Common Habits that May Damage Your Credit Score

Ruining your credit score doesn’t take too much effort, as opposed to building it up. A damaged credit score poses a lot of troubles, especially if you’re looking to take on a loan for a business or a house.

In Australia, if your score is above 700, then you have nothing to worry about. Most banks don’t require a perfect rating.

Your Credit Score

Let’s see how you can avoid lowering your credit rating. Also, we’ll see how you can ensure that your future loan application won’t be denied.

  1. Skipping Payments

Sometimes, we skip payments not because we’re short on money, but because we simply forget to send lenders the check. We don’t do it intentionally, and usually, we remember this after a couple of days and fix the situation.

Although our intentions might be good, this is exactly how a damaged credit score is created. First, we miss a payment for a few days, then forget altogether. Meanwhile, lenders will take note of our behaviour and before we know it, our credit score has gone down.

  1. Switching Lenders for a Better Deal

We all know that a better deal that’s just around the corner is extremely appealing. Sometimes, they come with a lower interest rate or allow us to take a bigger loan. However, you should know that deciding to close and open up bank accounts isn’t regarded with kind eyes by financial institutions.

Closing an account as soon as your loan is paid off tells creditors that you are not a reliable and trustworthy client. This will bring in the position of getting a damaged credit score.

  1. Increasing Your Credit Line

It’s true that a credit line isn’t a loan, so we don’t have to explain to anyone what we’re purchasing with the money we get. Still, a credit line comes with advantages and disadvantages.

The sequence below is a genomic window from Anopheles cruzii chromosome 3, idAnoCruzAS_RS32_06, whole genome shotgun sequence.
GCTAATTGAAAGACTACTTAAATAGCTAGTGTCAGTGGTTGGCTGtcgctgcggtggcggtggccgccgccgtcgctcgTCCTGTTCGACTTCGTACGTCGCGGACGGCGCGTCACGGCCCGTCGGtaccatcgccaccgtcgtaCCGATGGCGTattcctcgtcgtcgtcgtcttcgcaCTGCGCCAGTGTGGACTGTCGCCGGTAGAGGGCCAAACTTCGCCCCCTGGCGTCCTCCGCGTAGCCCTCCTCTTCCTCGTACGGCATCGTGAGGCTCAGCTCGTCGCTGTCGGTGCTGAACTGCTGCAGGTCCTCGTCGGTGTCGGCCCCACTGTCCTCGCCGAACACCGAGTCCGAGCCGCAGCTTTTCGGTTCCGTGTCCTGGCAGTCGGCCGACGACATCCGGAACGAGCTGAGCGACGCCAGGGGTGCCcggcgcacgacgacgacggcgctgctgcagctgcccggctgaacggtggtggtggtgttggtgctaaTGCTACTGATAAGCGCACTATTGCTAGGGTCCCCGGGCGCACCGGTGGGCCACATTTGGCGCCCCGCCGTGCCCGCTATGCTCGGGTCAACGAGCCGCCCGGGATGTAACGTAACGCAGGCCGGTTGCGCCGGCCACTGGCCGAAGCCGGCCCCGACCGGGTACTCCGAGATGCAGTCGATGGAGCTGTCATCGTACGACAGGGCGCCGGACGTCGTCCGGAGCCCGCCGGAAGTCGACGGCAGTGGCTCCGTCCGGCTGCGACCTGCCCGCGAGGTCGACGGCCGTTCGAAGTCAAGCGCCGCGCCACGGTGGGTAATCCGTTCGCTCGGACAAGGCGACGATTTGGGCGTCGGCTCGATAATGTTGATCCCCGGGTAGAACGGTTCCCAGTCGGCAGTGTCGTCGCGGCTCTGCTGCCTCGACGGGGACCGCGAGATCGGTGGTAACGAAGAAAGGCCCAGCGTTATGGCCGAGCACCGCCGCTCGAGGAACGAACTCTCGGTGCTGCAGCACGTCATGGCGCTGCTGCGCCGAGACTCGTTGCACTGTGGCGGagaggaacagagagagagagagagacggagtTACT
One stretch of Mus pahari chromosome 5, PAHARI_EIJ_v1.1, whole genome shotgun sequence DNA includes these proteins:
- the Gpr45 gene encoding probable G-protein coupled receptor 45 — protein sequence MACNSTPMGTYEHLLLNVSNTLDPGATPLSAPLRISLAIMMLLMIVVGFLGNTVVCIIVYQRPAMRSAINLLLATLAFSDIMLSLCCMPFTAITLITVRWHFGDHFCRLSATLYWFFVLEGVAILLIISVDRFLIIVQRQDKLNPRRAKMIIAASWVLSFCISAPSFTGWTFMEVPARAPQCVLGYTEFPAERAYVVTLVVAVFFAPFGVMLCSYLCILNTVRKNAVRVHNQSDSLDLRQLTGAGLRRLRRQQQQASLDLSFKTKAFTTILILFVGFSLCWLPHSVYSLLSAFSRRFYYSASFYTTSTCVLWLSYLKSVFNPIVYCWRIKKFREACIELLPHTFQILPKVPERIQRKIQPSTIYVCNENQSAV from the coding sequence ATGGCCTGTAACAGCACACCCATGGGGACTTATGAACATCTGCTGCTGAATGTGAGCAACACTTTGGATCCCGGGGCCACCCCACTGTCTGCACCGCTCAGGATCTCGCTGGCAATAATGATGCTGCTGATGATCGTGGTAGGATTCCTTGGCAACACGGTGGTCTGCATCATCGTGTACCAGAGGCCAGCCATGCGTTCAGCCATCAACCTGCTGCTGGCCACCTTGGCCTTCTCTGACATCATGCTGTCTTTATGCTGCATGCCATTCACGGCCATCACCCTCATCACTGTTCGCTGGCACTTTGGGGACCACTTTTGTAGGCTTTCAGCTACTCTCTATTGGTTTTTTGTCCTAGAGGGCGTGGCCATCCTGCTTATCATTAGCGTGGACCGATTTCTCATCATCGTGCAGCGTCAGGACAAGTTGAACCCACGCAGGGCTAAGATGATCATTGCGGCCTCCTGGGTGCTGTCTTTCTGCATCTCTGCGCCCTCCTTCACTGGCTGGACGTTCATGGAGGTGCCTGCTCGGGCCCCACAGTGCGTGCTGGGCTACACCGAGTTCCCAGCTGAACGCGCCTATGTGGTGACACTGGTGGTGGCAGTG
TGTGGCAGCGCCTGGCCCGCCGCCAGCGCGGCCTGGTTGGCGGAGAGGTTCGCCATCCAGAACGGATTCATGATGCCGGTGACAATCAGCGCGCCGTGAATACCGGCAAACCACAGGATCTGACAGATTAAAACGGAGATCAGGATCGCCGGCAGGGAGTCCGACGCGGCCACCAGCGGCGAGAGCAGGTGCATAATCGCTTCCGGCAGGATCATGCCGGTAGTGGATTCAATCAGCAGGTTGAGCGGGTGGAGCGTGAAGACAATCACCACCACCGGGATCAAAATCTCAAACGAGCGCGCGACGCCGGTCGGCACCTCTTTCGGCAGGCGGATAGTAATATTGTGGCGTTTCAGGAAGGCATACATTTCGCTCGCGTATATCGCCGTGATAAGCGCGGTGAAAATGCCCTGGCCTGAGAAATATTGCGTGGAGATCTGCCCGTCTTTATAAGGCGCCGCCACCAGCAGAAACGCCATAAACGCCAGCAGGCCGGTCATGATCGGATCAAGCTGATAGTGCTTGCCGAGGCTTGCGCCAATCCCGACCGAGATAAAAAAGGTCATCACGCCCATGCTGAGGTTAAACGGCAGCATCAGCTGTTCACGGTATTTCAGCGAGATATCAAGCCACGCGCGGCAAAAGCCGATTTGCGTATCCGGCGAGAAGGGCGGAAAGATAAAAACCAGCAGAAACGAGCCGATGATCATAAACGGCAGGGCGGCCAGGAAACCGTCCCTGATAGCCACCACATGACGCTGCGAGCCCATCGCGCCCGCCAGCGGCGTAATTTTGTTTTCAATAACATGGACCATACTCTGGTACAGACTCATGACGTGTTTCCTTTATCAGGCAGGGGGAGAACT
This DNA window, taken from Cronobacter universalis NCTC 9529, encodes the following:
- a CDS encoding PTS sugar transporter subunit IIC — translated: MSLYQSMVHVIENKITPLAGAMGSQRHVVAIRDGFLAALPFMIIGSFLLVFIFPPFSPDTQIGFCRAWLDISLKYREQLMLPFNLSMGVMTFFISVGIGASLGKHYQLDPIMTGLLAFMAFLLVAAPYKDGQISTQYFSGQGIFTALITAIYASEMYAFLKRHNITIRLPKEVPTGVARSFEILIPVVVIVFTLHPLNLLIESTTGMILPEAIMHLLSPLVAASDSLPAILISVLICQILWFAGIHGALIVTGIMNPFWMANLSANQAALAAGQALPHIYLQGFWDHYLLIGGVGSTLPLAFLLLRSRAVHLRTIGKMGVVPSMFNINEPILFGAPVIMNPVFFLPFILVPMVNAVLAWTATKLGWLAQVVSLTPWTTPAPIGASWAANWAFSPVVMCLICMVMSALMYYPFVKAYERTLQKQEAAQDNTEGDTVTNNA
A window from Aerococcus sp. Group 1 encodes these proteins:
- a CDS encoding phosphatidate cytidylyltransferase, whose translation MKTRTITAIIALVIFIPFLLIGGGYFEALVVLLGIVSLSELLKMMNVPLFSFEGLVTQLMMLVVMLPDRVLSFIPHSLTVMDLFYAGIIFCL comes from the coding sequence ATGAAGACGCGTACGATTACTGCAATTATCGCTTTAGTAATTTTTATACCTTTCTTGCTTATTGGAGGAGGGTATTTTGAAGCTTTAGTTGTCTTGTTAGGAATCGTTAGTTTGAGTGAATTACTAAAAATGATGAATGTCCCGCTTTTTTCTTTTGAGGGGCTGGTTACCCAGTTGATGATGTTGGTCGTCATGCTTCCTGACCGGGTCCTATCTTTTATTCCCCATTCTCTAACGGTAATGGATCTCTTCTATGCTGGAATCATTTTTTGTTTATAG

The banks consider that it’s acceptable to spend between 10 and 30% of the full amount, but anything that exceeds 50% leads to a damaged credit score. Think of the credit line as a secure line. If you don’t actually need it, don’t use it.

  1. Taking on Loans to Raise Your Credit Score

Getting a personal loan and paying it back will actually improve your rating. Taking several types of loans and repaying them will do that as well. But there’s a small difference between actually knowing what you do and getting swallowed by debts.

Avoid borrowing money just to see your credit rating going up. The chances are that you’ll end up with a damaged credit score due to not being able to afford the payments and fees. And in case your credit score is low due to false negative ratings, you can speak to a credit repair expert to remove those negative listings and help you raise your credit score.

Learning how you can avoid a damaged credit score will give you the opportunity to apply for a loan when the need arises. Being able to take on a standard loan, with a fixed rate and a decent interest rate is easier if your credit score rating is in shape.

Remember to pay your bills on time and don’t spend more money than you have!